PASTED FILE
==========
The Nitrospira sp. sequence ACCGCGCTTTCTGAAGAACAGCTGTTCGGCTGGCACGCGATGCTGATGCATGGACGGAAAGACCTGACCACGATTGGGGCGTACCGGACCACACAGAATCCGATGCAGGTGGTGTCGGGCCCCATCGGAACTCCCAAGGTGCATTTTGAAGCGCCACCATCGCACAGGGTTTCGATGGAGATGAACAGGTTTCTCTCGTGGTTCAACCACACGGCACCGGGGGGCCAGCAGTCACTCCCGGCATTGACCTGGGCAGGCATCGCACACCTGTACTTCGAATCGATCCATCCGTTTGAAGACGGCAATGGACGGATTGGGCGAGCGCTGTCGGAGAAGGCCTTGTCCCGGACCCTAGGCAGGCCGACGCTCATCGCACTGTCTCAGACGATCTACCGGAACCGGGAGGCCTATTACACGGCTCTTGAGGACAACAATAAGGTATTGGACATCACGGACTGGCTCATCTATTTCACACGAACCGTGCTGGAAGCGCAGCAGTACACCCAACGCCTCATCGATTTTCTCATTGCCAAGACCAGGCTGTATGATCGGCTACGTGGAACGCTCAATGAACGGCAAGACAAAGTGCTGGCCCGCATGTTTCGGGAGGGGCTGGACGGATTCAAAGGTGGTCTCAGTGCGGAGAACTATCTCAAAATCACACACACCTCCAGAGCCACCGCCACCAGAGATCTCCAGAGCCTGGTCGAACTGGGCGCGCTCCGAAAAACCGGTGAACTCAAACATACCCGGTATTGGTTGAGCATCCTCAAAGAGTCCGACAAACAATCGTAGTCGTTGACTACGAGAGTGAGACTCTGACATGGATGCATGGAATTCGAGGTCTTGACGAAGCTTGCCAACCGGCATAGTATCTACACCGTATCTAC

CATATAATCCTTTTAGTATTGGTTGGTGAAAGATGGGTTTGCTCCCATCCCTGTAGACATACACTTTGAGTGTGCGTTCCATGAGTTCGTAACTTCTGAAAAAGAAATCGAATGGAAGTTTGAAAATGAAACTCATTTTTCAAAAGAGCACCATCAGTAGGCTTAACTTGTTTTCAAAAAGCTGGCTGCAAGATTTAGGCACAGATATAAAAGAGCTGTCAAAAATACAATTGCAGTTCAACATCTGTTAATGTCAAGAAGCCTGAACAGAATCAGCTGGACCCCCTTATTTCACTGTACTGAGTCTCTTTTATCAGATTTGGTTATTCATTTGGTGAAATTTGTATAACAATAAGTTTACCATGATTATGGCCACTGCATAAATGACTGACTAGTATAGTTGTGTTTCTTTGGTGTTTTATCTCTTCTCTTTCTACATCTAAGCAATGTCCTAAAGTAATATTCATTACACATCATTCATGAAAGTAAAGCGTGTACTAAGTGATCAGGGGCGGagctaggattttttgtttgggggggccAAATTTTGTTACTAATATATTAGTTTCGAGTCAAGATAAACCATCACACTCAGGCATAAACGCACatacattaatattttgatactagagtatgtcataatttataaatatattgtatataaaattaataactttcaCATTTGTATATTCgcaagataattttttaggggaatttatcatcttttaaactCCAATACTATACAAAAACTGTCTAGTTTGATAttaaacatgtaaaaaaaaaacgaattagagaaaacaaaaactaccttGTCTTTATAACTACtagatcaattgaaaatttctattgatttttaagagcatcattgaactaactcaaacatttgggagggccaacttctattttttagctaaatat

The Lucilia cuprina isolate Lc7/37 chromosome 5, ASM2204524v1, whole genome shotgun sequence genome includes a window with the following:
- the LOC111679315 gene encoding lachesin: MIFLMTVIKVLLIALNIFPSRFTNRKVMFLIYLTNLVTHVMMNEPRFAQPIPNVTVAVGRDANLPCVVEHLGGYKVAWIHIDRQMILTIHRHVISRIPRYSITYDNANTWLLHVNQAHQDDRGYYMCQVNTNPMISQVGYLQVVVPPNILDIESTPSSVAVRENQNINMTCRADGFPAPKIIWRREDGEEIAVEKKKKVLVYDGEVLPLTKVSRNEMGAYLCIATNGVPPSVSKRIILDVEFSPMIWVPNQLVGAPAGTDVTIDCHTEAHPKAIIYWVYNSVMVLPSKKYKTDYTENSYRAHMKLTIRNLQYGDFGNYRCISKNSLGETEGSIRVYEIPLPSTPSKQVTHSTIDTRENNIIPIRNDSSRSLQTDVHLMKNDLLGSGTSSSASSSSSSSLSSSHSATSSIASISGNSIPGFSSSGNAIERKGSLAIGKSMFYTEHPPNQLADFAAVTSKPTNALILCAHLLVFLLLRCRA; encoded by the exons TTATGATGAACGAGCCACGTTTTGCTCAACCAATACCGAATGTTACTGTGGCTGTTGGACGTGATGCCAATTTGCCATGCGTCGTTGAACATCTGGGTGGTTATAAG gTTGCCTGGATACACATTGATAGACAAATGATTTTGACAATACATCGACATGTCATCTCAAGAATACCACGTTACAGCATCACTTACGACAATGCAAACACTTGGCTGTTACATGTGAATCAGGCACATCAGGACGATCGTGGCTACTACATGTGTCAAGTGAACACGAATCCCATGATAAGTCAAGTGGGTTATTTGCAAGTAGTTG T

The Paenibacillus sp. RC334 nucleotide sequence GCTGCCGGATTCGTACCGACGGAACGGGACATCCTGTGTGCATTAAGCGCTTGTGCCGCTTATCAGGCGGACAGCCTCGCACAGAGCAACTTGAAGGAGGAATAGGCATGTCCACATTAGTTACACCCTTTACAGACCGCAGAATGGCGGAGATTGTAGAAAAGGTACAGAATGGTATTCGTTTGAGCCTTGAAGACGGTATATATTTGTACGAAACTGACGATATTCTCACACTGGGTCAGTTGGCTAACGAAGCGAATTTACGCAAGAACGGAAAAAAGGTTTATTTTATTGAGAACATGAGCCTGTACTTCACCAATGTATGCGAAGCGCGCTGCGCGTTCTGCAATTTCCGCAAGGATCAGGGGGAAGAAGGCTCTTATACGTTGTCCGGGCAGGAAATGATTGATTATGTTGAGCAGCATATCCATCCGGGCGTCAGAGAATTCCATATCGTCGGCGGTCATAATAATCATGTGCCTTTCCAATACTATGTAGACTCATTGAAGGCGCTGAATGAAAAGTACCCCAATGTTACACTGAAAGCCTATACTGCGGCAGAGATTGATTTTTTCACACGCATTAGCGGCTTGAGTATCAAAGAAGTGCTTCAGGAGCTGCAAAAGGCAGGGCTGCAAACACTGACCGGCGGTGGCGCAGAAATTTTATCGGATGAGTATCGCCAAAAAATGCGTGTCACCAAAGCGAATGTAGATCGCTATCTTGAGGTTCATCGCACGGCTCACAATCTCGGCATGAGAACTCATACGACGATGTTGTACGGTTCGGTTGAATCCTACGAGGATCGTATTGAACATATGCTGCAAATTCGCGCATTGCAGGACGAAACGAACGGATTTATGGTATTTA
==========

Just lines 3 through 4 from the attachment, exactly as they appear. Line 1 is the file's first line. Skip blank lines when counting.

The Lucilia cuprina isolate Lc7/37 chromosome 5, ASM2204524v1, whole genome shotgun sequence genome includes a window with the following:
- the LOC111679315 gene encoding lachesin: MIFLMTVIKVLLIALNIFPSRFTNRKVMFLIYLTNLVTHVMMNEPRFAQPIPNVTVAVGRDANLPCVVEHLGGYKVAWIHIDRQMILTIHRHVISRIPRYSITYDNANTWLLHVNQAHQDDRGYYMCQVNTNPMISQVGYLQVVVPPNILDIESTPSSVAVRENQNINMTCRADGFPAPKIIWRREDGEEIAVEKKKKVLVYDGEVLPLTKVSRNEMGAYLCIATNGVPPSVSKRIILDVEFSPMIWVPNQLVGAPAGTDVTIDCHTEAHPKAIIYWVYNSVMVLPSKKYKTDYTENSYRAHMKLTIRNLQYGDFGNYRCISKNSLGETEGSIRVYEIPLPSTPSKQVTHSTIDTRENNIIPIRNDSSRSLQTDVHLMKNDLLGSGTSSSASSSSSSSLSSSHSATSSIASISGNSIPGFSSSGNAIERKGSLAIGKSMFYTEHPPNQLADFAAVTSKPTNALILCAHLLVFLLLRCRA; encoded by the exons TTATGATGAACGAGCCACGTTTTGCTCAACCAATACCGAATGTTACTGTGGCTGTTGGACGTGATGCCAATTTGCCATGCGTCGTTGAACATCTGGGTGGTTATAAG gTTGCCTGGATACACATTGATAGACAAATGATTTTGACAATACATCGACATGTCATCTCAAGAATACCACGTTACAGCATCACTTACGACAATGCAAACACTTGGCTGTTACATGTGAATCAGGCACATCAGGACGATCGTGGCTACTACATGTGTCAAGTGAACACGAATCCCATGATAAGTCAAGTGGGTTATTTGCAAGTAGTTG T